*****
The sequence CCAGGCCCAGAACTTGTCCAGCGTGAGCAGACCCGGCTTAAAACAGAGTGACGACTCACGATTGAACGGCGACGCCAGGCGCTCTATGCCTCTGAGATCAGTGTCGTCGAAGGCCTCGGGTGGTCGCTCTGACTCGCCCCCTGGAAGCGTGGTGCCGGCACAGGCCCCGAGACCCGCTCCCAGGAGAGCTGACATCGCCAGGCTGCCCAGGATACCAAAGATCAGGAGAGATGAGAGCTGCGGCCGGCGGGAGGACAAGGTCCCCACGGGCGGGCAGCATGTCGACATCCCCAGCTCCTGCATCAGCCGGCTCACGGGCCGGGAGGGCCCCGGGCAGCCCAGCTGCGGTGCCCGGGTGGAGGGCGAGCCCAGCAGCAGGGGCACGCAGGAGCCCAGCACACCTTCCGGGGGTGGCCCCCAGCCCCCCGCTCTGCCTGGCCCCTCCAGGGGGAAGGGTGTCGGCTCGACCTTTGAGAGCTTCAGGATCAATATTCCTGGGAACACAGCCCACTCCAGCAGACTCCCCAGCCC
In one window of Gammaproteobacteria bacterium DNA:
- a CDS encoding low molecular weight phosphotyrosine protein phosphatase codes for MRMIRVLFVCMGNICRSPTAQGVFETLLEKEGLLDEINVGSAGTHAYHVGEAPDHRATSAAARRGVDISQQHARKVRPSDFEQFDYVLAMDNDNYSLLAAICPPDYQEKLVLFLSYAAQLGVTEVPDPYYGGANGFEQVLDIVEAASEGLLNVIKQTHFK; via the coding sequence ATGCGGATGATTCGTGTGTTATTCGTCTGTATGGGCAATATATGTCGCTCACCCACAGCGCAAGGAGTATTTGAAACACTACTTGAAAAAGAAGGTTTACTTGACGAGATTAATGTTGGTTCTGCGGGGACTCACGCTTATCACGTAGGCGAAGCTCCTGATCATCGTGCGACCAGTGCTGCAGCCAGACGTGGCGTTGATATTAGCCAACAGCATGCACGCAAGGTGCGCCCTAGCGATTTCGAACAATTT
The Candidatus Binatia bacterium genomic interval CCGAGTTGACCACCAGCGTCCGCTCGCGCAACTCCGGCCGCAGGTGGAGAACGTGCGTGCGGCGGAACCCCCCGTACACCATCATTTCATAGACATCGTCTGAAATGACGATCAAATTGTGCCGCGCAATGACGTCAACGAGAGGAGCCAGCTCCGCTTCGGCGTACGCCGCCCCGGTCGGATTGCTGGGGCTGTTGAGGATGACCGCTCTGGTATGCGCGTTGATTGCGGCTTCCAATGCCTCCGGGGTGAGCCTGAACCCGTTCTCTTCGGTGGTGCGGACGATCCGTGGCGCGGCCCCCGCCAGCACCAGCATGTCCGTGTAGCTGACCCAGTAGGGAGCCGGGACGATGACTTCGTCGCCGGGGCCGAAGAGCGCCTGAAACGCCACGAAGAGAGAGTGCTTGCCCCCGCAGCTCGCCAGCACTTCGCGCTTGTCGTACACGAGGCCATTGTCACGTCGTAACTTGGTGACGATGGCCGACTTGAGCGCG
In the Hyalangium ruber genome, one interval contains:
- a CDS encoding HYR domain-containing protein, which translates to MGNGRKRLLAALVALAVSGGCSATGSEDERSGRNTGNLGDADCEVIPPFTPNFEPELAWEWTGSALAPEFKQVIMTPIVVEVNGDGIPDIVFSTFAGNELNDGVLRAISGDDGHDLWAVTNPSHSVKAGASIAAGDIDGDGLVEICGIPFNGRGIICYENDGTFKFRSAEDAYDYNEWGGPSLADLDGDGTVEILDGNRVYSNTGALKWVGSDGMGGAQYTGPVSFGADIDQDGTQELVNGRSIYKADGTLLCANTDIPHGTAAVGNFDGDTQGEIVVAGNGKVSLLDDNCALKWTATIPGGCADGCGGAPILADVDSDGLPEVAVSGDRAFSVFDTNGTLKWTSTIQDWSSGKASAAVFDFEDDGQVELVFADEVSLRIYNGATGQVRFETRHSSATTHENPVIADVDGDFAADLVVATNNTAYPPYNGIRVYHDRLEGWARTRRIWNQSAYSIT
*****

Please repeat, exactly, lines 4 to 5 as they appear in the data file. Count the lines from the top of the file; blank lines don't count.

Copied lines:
The Candidatus Binatia bacterium genomic interval CCGAGTTGACCACCAGCGTCCGCTCGCGCAACTCCGGCCGCAGGTGGAGAACGTGCGTGCGGCGGAACCCCCCGTACACCATCATTTCATAGACATCGTCTGAAATGACGATCAAATTGTGCCGCGCAATGACGTCAACGAGAGGAGCCAGCTCCGCTTCGGCGTACGCCGCCCCGGTCGGATTGCTGGGGCTGTTGAGGATGACCGCTCTGGTATGCGCGTTGATTGCGGCTTCCAATGCCTCCGGGGTGAGCCTGAACCCGTTCTCTTCGGTGGTGCGGACGATCCGTGGCGCGGCCCCCGCCAGCACCAGCATGTCCGTGTAGCTGACCCAGTAGGGAGCCGGGACGATGACTTCGTCGCCGGGGCCGAAGAGCGCCTGAAACGCCACGAAGAGAGAGTGCTTGCCCCCGCAGCTCGCCAGCACTTCGCGCTTGTCGTACACGAGGCCATTGTCACGTCGTAACTTGGTGACGATGGCCGACTTGAGCGCG
In the Hyalangium ruber genome, one interval contains: